For a fellowship, the panel want to see that you will be working with the best possible people. Often this means spending some significant time at another institution. Even when it doesn’t, you need to clearly demonstrate that you have brought together the best possible group of collaborators to work with. If you already work with “the best” don’t be bashful about it (this can be hard for an early career researcher with any modesty). If you think you need other collaborators, don’t be afraid to get in touch with them. Literally ask yourself, “Who is the best possible person to work with?” Then get in touch and ask if you can send them your proposal. If they can’t help, ask them to recommend someone. Don’t be shy, and remember even the most esteemed scientists want to work with other good people, especially when they are already funded by someone else.
Focus on the problem.
You only have a few minutes to present your research before taking questions (3 min. for MRC, and 5 for NIHR). Instead of outlining your proposed research, I think it’s better to describe the problem you are interested in, and demonstrate your own commitment to solving it. Your application has all the detail needed to evaluate the science. The interview is your chance to show some passion – to make sure everyone in the room understands why your research is important, and that you care about the problem in a way that goes beyond your need for funding.
Use your talk to get comfortable.
This may seem paradoxical since most people experience at least some stress when speaking in front of others. However, when you talk, you have an opportunity to take charge of the interview - the floor is yours for a few short minutes. Take your time and look around the room, making eye contact with all the panel members. Smile. Have a sip of water. Take a few deep breaths.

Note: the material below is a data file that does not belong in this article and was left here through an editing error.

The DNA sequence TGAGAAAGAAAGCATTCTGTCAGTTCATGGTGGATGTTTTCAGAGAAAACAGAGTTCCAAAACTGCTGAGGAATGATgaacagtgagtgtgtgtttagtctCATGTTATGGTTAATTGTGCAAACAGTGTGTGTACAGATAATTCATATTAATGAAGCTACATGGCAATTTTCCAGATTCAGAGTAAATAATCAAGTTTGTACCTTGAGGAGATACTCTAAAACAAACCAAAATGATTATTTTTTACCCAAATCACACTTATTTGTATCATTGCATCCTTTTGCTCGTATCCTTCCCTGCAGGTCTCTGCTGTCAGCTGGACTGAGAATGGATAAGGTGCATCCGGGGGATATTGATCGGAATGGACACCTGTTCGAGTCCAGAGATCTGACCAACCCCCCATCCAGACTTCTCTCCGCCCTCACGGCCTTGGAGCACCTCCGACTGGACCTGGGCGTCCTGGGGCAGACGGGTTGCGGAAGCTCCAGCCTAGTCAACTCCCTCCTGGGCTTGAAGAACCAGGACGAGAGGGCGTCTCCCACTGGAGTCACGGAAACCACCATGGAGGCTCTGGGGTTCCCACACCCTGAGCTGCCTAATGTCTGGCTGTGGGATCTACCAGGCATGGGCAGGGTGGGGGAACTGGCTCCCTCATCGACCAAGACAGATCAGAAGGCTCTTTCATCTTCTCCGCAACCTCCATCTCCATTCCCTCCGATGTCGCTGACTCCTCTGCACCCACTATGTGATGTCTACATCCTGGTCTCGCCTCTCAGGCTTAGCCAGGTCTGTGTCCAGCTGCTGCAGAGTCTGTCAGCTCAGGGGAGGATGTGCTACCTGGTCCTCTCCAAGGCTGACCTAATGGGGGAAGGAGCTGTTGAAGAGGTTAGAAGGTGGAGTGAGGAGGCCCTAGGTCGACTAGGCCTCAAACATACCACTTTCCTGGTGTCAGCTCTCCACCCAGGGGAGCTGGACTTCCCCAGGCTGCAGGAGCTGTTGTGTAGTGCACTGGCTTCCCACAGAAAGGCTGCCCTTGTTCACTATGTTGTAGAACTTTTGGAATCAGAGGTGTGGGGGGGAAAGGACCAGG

You don’t need to be perfect.
The interview is pretty scary. There are more than a dozen people staring at you when you walk in. They are going to ask some hard questions, and nobody is going to give you a hug before you start. That said, everyone involved knows it’s stressful. Every single person on that panel has been where you are. They aren’t your best friends, but they are certainly on your side. So do your best to relax and remember that you don’t need a flawless interview to succeed (as if such a thing even existed). Given that you know your science, the most important thing is to simply be a pleasant, confident person – don’t try to be a perfect person.
Be ready to answer questions about money.
After applying for 4 years of funding, I was asked if I could do it in 3. One the one hand, I didn’t want to seem like I arbitrarily asked for four years; on the other hand, I can respect that budgets are tight and I didn’t want to lose the fellowship all together. I don’t have the answer to this question, but I did try to reflect both of these concerns when answering. They later offered me three years of funding, which I very gratefully, and quickly, accepted.